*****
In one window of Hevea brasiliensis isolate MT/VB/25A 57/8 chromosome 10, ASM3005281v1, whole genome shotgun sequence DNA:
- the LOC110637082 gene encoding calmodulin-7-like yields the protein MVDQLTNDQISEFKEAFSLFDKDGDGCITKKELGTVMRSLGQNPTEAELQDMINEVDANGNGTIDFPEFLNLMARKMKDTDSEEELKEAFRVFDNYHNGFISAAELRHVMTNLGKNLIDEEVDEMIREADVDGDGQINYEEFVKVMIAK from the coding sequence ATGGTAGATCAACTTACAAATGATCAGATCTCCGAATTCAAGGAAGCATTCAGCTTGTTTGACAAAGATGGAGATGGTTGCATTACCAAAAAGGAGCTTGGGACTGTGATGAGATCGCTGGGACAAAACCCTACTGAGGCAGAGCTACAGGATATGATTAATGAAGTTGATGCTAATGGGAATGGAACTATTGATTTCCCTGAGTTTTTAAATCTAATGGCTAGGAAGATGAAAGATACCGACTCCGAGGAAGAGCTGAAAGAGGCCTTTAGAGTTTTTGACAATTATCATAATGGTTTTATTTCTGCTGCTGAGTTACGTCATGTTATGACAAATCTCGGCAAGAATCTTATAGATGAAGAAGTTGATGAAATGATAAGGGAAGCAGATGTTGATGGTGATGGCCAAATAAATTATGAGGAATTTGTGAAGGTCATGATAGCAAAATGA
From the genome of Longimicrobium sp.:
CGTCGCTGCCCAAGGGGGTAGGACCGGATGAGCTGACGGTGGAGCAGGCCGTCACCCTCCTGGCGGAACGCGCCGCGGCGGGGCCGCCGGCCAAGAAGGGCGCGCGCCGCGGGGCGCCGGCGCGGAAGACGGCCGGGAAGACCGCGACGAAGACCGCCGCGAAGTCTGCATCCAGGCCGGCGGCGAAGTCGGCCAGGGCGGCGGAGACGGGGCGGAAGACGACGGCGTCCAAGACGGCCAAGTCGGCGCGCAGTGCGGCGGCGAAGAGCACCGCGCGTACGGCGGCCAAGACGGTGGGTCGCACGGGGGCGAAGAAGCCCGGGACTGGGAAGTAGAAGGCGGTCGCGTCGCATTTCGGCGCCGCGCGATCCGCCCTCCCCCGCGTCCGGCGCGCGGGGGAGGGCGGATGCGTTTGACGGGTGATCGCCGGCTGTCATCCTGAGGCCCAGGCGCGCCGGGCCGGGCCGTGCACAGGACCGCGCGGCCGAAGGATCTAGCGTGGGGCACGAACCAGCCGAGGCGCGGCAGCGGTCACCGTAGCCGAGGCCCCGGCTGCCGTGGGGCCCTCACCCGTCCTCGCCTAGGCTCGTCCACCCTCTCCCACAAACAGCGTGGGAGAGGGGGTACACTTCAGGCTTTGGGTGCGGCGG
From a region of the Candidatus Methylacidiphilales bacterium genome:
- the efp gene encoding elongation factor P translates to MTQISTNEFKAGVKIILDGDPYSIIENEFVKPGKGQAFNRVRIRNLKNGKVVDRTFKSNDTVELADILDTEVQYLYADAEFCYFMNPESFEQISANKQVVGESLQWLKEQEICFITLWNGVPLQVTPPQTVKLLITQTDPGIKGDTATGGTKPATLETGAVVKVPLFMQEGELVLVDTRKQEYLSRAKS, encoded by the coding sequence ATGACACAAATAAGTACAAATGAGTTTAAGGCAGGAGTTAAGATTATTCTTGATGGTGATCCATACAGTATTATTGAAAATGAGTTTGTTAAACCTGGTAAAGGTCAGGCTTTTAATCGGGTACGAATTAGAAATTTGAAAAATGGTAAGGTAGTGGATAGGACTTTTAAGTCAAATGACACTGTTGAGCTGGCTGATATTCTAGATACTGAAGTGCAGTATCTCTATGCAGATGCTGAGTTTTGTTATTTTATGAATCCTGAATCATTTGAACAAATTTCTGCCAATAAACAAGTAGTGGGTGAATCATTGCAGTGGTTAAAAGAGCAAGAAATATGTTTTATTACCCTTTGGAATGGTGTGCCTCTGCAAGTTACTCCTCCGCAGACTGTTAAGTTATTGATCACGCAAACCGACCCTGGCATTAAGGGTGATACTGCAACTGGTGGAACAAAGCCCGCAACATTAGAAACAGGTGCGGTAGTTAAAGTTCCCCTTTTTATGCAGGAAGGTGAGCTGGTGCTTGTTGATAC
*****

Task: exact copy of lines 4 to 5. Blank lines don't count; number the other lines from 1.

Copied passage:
CGTCGCTGCCCAAGGGGGTAGGACCGGATGAGCTGACGGTGGAGCAGGCCGTCACCCTCCTGGCGGAACGCGCCGCGGCGGGGCCGCCGGCCAAGAAGGGCGCGCGCCGCGGGGCGCCGGCGCGGAAGACGGCCGGGAAGACCGCGACGAAGACCGCCGCGAAGTCTGCATCCAGGCCGGCGGCGAAGTCGGCCAGGGCGGCGGAGACGGGGCGGAAGACGACGGCGTCCAAGACGGCCAAGTCGGCGCGCAGTGCGGCGGCGAAGAGCACCGCGCGTACGGCGGCCAAGACGGTGGGTCGCACGGGGGCGAAGAAGCCCGGGACTGGGAAGTAGAAGGCGGTCGCGTCGCATTTCGGCGCCGCGCGATCCGCCCTCCCCCGCGTCCGGCGCGCGGGGGAGGGCGGATGCGTTTGACGGGTGATCGCCGGCTGTCATCCTGAGGCCCAGGCGCGCCGGGCCGGGCCGTGCACAGGACCGCGCGGCCGAAGGATCTAGCGTGGGGCACGAACCAGCCGAGGCGCGGCAGCGGTCACCGTAGCCGAGGCCCCGGCTGCCGTGGGGCCCTCACCCGTCCTCGCCTAGGCTCGTCCACCCTCTCCCACAAACAGCGTGGGAGAGGGGGTACACTTCAGGCTTTGGGTGCGGCGG
From a region of the Candidatus Methylacidiphilales bacterium genome: